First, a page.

Bumps chart goes mainstream
To map or not to map

Designers fuss over little details and so should you

Those who attended my dataviz talks have seen a version of the following chart that showed up yesterday on New York Times (link):


This chart shows the fluctuation in Arctic sea ice volume over time.

The dataset is a simple time series but contains a bit of complexity. There are several ways to display this data that helps readers understand the complex structure. This particular chart should be read at two levels: there is a seasonal pattern that is illustrated by the dotted curve, and then there are annual fluctuations around that average seasonal pattern. Each year's curve is off from the average in one way or another.

The 2015 line (black) is hugging the bottom of the envelope of curves, which means the ice volume is at a historic low.

Meanwhile the lines for 2010-2014 (blue) all trace near the bottom of the historic collection of curves.


There are several nice touches on this graphic, such as the ample annotation describing interesting features of the data, the smart use of foreground/background to make comparisons, and the use of countries and states (note the vertical axis labels) to bring alive the measure of coverage volume.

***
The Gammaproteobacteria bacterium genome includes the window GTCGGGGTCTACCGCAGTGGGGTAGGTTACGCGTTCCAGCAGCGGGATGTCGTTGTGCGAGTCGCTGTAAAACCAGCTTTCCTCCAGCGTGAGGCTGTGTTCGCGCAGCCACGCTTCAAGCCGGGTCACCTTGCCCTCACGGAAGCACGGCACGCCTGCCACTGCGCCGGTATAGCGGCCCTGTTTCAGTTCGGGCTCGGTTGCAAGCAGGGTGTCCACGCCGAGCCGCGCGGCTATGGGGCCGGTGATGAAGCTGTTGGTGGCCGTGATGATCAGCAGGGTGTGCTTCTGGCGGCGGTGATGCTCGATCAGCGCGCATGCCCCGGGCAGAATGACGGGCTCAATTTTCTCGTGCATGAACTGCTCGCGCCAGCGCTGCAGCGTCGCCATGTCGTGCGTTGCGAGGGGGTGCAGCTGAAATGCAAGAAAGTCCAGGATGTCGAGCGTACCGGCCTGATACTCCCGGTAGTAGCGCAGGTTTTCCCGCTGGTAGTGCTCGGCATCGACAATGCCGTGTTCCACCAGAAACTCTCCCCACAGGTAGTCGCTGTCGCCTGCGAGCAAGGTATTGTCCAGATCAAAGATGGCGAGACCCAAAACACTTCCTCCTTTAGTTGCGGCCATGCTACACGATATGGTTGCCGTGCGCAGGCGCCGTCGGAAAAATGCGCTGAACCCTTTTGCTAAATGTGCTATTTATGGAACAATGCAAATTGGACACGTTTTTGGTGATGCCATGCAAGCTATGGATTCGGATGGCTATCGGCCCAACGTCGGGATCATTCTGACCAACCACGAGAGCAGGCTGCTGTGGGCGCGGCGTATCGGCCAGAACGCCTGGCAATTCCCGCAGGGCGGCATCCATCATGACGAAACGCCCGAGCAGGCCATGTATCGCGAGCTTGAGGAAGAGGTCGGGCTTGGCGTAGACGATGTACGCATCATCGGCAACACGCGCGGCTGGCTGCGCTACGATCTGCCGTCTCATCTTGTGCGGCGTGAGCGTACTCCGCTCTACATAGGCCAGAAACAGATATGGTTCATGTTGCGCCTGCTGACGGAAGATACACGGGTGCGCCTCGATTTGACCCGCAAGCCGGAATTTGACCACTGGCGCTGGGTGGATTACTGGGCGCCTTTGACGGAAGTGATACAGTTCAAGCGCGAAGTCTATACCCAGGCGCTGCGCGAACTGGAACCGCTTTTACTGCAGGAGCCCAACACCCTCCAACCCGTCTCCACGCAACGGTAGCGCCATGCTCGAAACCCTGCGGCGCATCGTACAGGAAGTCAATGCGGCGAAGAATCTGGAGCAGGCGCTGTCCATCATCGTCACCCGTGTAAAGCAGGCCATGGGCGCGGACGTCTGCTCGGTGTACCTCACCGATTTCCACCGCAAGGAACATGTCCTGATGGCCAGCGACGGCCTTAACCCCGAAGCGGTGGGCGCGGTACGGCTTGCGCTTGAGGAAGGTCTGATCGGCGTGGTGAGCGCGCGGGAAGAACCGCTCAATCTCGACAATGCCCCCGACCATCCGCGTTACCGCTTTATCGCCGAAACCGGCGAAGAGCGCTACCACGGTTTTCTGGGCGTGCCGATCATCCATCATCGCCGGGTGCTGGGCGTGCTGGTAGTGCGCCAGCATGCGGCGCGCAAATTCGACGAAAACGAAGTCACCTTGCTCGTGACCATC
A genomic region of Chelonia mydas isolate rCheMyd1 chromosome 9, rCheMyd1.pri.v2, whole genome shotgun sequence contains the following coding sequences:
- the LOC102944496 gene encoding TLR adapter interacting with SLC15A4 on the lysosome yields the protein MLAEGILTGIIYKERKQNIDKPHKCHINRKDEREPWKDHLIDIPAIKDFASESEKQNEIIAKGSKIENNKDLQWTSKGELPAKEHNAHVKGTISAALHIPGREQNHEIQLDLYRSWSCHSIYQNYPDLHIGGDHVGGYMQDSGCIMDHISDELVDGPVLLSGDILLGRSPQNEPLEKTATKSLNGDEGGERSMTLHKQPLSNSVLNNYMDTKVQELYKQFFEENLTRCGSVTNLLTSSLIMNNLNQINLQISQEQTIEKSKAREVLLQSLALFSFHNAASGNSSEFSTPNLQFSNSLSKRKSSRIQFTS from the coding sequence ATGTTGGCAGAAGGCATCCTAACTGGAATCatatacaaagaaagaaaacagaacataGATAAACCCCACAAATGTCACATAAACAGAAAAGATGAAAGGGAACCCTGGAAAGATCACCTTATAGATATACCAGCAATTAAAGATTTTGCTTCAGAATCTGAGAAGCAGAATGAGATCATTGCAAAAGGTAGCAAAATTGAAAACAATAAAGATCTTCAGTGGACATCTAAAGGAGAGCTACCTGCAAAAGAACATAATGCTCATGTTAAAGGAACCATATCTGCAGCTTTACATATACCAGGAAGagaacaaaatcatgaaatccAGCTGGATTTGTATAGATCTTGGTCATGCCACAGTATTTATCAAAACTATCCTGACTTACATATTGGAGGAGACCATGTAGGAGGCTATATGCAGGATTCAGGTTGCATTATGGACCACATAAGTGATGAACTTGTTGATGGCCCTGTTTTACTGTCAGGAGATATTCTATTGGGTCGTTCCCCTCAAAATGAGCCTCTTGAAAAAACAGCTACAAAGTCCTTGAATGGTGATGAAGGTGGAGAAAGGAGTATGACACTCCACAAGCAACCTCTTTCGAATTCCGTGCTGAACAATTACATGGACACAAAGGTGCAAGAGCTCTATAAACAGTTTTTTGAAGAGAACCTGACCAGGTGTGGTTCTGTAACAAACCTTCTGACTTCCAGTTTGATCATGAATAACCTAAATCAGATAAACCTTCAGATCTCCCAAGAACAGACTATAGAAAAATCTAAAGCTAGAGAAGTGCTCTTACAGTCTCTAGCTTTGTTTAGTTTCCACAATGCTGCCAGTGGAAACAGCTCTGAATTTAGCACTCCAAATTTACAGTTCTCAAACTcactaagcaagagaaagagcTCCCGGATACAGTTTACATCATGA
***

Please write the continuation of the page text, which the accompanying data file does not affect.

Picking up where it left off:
Check out my previous post about this data set.

Also, this post talks about finding real-life anchors to help readers judge size data.

My collection of posts about New York Times graphics.


PS. As Mike S. pointed out to me on Twitter, the measure is "ice cover", not ice volume so I edited the wording above. The language here is tricky because we don't usually talk about the "cover" of a country or state so I am using "coverage". The term "surface area" also makes more sense for describing ice than a country.


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This is the best method of displaying this data that I have seen so far.


I also think this is a good chart. I rebuilt it in SVG (link) and wrote about the technical process to re-create it (link).

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